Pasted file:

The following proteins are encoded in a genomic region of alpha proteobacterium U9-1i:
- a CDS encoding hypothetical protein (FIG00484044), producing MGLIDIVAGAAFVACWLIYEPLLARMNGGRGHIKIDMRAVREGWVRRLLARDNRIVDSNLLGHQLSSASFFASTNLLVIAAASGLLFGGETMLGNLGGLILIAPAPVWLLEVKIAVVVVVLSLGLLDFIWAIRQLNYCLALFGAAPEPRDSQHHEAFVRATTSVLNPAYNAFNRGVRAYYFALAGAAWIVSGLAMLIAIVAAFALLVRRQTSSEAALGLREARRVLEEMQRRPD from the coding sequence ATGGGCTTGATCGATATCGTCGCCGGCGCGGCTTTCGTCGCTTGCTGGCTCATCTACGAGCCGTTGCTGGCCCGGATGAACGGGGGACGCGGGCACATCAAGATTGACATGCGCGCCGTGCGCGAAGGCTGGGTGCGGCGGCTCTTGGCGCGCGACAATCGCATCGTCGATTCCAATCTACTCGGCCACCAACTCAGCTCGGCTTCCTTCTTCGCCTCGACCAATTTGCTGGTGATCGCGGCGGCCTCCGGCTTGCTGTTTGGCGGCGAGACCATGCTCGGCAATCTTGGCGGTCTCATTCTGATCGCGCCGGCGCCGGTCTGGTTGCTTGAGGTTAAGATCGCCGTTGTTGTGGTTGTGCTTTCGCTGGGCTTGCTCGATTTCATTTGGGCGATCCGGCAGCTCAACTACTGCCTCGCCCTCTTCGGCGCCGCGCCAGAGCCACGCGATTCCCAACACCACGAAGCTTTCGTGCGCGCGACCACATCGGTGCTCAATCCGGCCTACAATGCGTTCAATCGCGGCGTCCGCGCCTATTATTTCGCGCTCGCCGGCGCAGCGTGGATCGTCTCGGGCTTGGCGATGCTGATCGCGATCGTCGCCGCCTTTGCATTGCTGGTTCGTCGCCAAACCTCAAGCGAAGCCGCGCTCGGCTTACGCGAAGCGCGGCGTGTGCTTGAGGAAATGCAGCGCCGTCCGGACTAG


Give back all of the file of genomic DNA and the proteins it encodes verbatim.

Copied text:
The following proteins are encoded in a genomic region of alpha proteobacterium U9-1i:
- a CDS encoding hypothetical protein (FIG00484044), producing MGLIDIVAGAAFVACWLIYEPLLARMNGGRGHIKIDMRAVREGWVRRLLARDNRIVDSNLLGHQLSSASFFASTNLLVIAAASGLLFGGETMLGNLGGLILIAPAPVWLLEVKIAVVVVVLSLGLLDFIWAIRQLNYCLALFGAAPEPRDSQHHEAFVRATTSVLNPAYNAFNRGVRAYYFALAGAAWIVSGLAMLIAIVAAFALLVRRQTSSEAALGLREARRVLEEMQRRPD from the coding sequence ATGGGCTTGATCGATATCGTCGCCGGCGCGGCTTTCGTCGCTTGCTGGCTCATCTACGAGCCGTTGCTGGCCCGGATGAACGGGGGACGCGGGCACATCAAGATTGACATGCGCGCCGTGCGCGAAGGCTGGGTGCGGCGGCTCTTGGCGCGCGACAATCGCATCGTCGATTCCAATCTACTCGGCCACCAACTCAGCTCGGCTTCCTTCTTCGCCTCGACCAATTTGCTGGTGATCGCGGCGGCCTCCGGCTTGCTGTTTGGCGGCGAGACCATGCTCGGCAATCTTGGCGGTCTCATTCTGATCGCGCCGGCGCCGGTCTGGTTGCTTGAGGTTAAGATCGCCGTTGTTGTGGTTGTGCTTTCGCTGGGCTTGCTCGATTTCATTTGGGCGATCCGGCAGCTCAACTACTGCCTCGCCCTCTTCGGCGCCGCGCCAGAGCCACGCGATTCCCAACACCACGAAGCTTTCGTGCGCGCGACCACATCGGTGCTCAATCCGGCCTACAATGCGTTCAATCGCGGCGTCCGCGCCTATTATTTCGCGCTCGCCGGCGCAGCGTGGATCGTCTCGGGCTTGGCGATGCTGATCGCGATCGTCGCCGCCTTTGCATTGCTGGTTCGTCGCCAAACCTCAAGCGAAGCCGCGCTCGGCTTACGCGAAGCGCGGCGTGTGCTTGAGGAAATGCAGCGCCGTCCGGACTAG